The Carl Brandon Society celebrated the birthday of the much missed Octavia E. Butler (June 22, 1947 – February 24, 2006) with two #CelebratingOctavia events: a virtual birthday party and a spotlight on some of the recipients of the scholarship named in her honor.
We wanted to honor the fact that that Butler was a visionary genius whose fiction continues to be relevant and insightful and also that she was a wonderful, kind person and great friend. And, as we’re committed to keeping her legacy alive, we’re following her example by supporting the next generation of science fiction, fantasy, and horror writers–especially writers of color.
Our #CelebratingOctavia panels:
Celebrating Octavia E. Butler Virtual Birthday Party
Octavia E. Butler Scholars Spotlight
This spotlight celebrates recipients of the Octavia E. Butler Memorial Scholarship: authors Christopher Caldwell, Shweta Narayan, Dennis Staples, and Kai Ashante Wilson. They read from their work and/or talk about how the scholarship and attending the Clarion or Clarion West workshops impacted them as writers.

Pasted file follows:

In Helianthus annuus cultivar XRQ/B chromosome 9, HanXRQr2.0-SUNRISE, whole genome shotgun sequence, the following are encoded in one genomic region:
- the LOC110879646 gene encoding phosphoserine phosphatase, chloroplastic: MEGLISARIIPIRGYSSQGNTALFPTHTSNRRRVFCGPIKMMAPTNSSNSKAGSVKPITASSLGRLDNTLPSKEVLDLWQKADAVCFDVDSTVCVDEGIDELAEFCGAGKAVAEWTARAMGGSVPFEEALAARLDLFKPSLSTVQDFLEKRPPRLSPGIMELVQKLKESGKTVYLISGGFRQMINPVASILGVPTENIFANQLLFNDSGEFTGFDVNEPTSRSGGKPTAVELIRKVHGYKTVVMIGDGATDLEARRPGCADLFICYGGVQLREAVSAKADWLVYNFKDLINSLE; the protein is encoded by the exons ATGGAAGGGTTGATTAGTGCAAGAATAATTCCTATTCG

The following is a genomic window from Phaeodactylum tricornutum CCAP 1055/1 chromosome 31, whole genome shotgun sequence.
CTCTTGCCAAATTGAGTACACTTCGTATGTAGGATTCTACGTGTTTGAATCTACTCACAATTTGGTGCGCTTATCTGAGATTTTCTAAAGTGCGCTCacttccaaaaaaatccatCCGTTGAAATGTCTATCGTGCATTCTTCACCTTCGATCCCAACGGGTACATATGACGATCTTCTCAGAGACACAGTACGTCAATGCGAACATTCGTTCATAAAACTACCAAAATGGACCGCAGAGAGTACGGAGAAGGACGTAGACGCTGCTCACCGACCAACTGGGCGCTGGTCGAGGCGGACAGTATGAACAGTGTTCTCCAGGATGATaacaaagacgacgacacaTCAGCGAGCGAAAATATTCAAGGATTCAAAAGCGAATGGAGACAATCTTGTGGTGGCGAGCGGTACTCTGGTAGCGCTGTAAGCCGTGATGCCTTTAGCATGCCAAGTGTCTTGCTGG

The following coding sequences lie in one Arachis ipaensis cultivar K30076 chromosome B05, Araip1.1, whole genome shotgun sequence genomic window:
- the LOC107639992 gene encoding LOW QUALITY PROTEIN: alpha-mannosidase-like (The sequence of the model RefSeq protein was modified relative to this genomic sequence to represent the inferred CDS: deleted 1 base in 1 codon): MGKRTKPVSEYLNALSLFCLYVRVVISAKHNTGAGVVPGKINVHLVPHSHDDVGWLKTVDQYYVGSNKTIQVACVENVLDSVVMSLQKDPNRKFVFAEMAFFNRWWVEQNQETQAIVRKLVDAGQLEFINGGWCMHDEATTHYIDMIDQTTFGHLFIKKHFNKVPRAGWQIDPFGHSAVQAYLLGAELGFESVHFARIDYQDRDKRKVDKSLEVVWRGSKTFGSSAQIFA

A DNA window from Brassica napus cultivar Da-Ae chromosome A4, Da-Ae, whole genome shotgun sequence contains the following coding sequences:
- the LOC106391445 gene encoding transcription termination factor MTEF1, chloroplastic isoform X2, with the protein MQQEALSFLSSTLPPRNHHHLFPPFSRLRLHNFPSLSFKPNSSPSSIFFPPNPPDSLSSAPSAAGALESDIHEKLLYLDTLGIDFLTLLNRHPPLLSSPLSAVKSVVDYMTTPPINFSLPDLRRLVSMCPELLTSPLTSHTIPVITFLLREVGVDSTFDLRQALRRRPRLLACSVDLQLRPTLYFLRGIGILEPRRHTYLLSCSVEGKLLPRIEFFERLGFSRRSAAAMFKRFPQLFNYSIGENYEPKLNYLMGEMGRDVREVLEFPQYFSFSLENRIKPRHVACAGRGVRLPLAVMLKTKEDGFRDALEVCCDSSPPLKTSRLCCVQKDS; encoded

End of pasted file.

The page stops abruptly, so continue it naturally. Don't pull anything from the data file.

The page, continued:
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#CelebratingOctavia Participant Bios
Steven is a New York Times bestselling, award-winning novelist, screenwriter, and creator of the Lifewriting writing course. He has been nominated for Hugo, Nebula, and Cable Ace awards, won an Emmy for the “A Stitch In Time” episode of The Outer Limits, and an NAACP Image Award as co-author of the Tennyson Hardwick mystery series with actor Blair Underwood and his wife, Tananarive Due.
Steven has written three million words of published fiction published in seven languages, including comic books and over 20 novels. His television credits include Baywatch, Stargate SG-1, and Andromeda. In addition to Lifewriting, he teaches webinars on Afrofuturism and Black Horror.
Tananarive is an award-winning author who teaches Black Horror and Afrofuturism at UCLA. She is an executive producer on Shudder’s groundbreaking documentary Horror Noire: A History of Black Horror. She and her husband/collaborator Steven Barnes wrote “A Small Town” for Season 2 of “The Twilight Zone” on CBS All Access.